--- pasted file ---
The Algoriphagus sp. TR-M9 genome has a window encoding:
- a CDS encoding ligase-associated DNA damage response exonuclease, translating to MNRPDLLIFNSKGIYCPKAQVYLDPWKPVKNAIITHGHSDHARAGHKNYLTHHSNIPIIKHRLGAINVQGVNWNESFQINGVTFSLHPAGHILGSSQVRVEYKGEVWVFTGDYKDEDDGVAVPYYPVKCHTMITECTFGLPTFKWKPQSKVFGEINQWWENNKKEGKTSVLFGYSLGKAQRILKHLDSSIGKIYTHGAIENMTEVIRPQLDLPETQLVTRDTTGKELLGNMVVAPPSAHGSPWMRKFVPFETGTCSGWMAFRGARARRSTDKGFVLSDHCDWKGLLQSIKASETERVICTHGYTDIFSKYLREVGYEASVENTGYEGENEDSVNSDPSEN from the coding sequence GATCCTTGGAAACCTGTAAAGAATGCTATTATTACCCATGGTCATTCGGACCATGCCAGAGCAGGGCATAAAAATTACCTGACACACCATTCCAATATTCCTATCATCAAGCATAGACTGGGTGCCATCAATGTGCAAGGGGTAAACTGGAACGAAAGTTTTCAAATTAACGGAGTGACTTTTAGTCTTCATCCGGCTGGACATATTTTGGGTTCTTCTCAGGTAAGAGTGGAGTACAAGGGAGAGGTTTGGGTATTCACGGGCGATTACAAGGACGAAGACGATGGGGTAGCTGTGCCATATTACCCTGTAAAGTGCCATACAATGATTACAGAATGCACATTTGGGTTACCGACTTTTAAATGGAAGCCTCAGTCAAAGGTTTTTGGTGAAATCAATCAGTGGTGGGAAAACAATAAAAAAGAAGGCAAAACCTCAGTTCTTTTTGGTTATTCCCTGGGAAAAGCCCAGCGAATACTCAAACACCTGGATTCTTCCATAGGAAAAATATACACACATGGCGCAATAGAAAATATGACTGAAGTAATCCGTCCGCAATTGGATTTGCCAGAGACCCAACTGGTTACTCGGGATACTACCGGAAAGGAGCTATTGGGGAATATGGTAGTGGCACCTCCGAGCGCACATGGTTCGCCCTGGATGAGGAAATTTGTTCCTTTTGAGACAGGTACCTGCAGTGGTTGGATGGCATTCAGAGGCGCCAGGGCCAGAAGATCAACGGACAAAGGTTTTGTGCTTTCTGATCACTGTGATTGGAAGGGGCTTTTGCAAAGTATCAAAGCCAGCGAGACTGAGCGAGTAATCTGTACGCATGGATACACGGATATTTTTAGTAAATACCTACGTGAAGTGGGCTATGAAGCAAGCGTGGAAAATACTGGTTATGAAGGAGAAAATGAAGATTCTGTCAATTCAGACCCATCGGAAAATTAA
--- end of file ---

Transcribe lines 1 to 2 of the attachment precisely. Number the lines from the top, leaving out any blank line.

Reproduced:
The Algoriphagus sp. TR-M9 genome has a window encoding:
- a CDS encoding ligase-associated DNA damage response exonuclease, translating to MNRPDLLIFNSKGIYCPKAQVYLDPWKPVKNAIITHGHSDHARAGHKNYLTHHSNIPIIKHRLGAINVQGVNWNESFQINGVTFSLHPAGHILGSSQVRVEYKGEVWVFTGDYKDEDDGVAVPYYPVKCHTMITECTFGLPTFKWKPQSKVFGEINQWWENNKKEGKTSVLFGYSLGKAQRILKHLDSSIGKIYTHGAIENMTEVIRPQLDLPETQLVTRDTTGKELLGNMVVAPPSAHGSPWMRKFVPFETGTCSGWMAFRGARARRSTDKGFVLSDHCDWKGLLQSIKASETERVICTHGYTDIFSKYLREVGYEASVENTGYEGENEDSVNSDPSEN from the coding sequence GATCCTTGGAAACCTGTAAAGAATGCTATTATTACCCATGGTCATTCGGACCATGCCAGAGCAGGGCATAAAAATTACCTGACACACCATTCCAATATTCCTATCATCAAGCATAGACTGGGTGCCATCAATGTGCAAGGGGTAAACTGGAACGAAAGTTTTCAAATTAACGGAGTGACTTTTAGTCTTCATCCGGCTGGACATATTTTGGGTTCTTCTCAGGTAAGAGTGGAGTACAAGGGAGAGGTTTGGGTATTCACGGGCGATTACAAGGACGAAGACGATGGGGTAGCTGTGCCATATTACCCTGTAAAGTGCCATACAATGATTACAGAATGCACATTTGGGTTACCGACTTTTAAATGGAAGCCTCAGTCAAAGGTTTTTGGTGAAATCAATCAGTGGTGGGAAAACAATAAAAAAGAAGGCAAAACCTCAGTTCTTTTTGGTTATTCCCTGGGAAAAGCCCAGCGAATACTCAAACACCTGGATTCTTCCATAGGAAAAATATACACACATGGCGCAATAGAAAATATGACTGAAGTAATCCGTCCGCAATTGGATTTGCCAGAGACCCAACTGGTTACTCGGGATACTACCGGAAAGGAGCTATTGGGGAATATGGTAGTGGCACCTCCGAGCGCACATGGTTCGCCCTGGATGAGGAAATTTGTTCCTTTTGAGACAGGTACCTGCAGTGGTTGGATGGCATTCAGAGGCGCCAGGGCCAGAAGATCAACGGACAAAGGTTTTGTGCTTTCTGATCACTGTGATTGGAAGGGGCTTTTGCAAAGTATCAAAGCCAGCGAGACTGAGCGAGTAATCTGTACGCATGGATACACGGATATTTTTAGTAAATACCTACGTGAAGTGGGCTATGAAGCAAGCGTGGAAAATACTGGTTATGAAGGAGAAAATGAAGATTCTGTCAATTCAGACCCATCGGAAAATTAA